Seventh Circuit Holds Magistrate Judge May Dismiss Case Using Wisconsin’s Memorandum of Understanding Granting Limited Consent
On October 10, 2019, the U.S. Court of Appeals for the Seventh Circuit held that a limited granting to the exercise of jurisdiction by a United States Magistrate Judge (magistrate), as expressed in a Memorandum of Understanding (MOU) between the Wisconsin Department of Justice (WDOJ) and the U.S. District Court for the Eastern District of Wisconsin (court), was a sufficient agreement to permit a magistrate to dismiss a case in which the prisoner plaintiff had agreed to the magistrate’s jurisdiction.
On March 14, 2018, the WDOJ and the court agreed to an MOU in which the WDOJ gave a limited consent for magistrates to, among other things, conduct the initial screening of prisoners’ lawsuits described in 28 U.S.C. §§ 1915A, 1915(a), and 1915(e)(2)(B). The question before the Seventh Circuit was whether this authorized a magistrate to dismiss a prisoners’ suit during initial screening and before Wisconsin made an appearance given that, in Coleman v. Labor & Industry Review Commission, 860 F.3d 461 (7th Cir. 2017), the appellate court held that a magistrate is without authority to enter a final judgment in a case when only one party has consented to the magistrate’s jurisdiction.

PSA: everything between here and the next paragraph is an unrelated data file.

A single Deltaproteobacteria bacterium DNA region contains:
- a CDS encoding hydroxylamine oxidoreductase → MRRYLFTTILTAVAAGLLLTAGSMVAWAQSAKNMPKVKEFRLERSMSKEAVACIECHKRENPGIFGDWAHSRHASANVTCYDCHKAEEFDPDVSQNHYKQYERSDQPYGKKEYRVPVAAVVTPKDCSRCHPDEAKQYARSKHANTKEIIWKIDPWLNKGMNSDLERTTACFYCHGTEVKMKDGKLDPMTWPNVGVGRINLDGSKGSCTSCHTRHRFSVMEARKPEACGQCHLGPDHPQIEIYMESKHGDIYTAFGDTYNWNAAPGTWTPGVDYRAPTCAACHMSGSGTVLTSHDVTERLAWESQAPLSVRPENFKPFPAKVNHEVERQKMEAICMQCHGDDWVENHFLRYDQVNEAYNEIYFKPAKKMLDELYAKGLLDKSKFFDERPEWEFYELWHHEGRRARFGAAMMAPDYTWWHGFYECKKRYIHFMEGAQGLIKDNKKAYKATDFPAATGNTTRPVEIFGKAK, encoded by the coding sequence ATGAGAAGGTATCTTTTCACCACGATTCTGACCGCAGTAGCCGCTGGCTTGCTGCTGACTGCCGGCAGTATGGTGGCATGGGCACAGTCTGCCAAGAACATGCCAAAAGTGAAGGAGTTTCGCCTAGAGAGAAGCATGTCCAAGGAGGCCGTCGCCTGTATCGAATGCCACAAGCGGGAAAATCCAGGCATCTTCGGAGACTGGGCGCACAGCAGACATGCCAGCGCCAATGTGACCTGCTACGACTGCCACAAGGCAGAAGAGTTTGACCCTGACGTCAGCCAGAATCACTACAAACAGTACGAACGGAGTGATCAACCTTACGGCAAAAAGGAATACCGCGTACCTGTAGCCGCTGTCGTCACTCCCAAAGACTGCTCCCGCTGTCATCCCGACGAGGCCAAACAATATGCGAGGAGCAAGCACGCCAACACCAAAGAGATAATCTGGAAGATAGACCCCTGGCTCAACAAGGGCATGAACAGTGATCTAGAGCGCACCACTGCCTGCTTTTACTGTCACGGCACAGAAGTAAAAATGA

In this case, the magistrate had determined at initial screening that Wisconsin state prisoner Victor Brown had failed to state a claim upon which relief can be granted in his federal civil rights lawsuit over alleged deliberate indifference to serious medical needs. Brown had already consented to the magistrate’s jurisdiction, so the magistrate dismissed the lawsuit.
On appeal, the Seventh Circuit held that the MOU acted as consent on behalf of the two state employee defendants to permit the magistrate to perform the initial screening. “That includes the authority to decide that a prisoner’s complaint fails to state a claim upon which relief can be granted.” The appellate court also agreed with the magistrate that Brown failed to state a claim. The judgment was affirmed. See: Brown v. Peters, 7th Cir., No. 19-1420
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Related legal case
Brown v. Peters
|Cite||7th Cir., No. 19-1420|
|Level||Court of Appeals|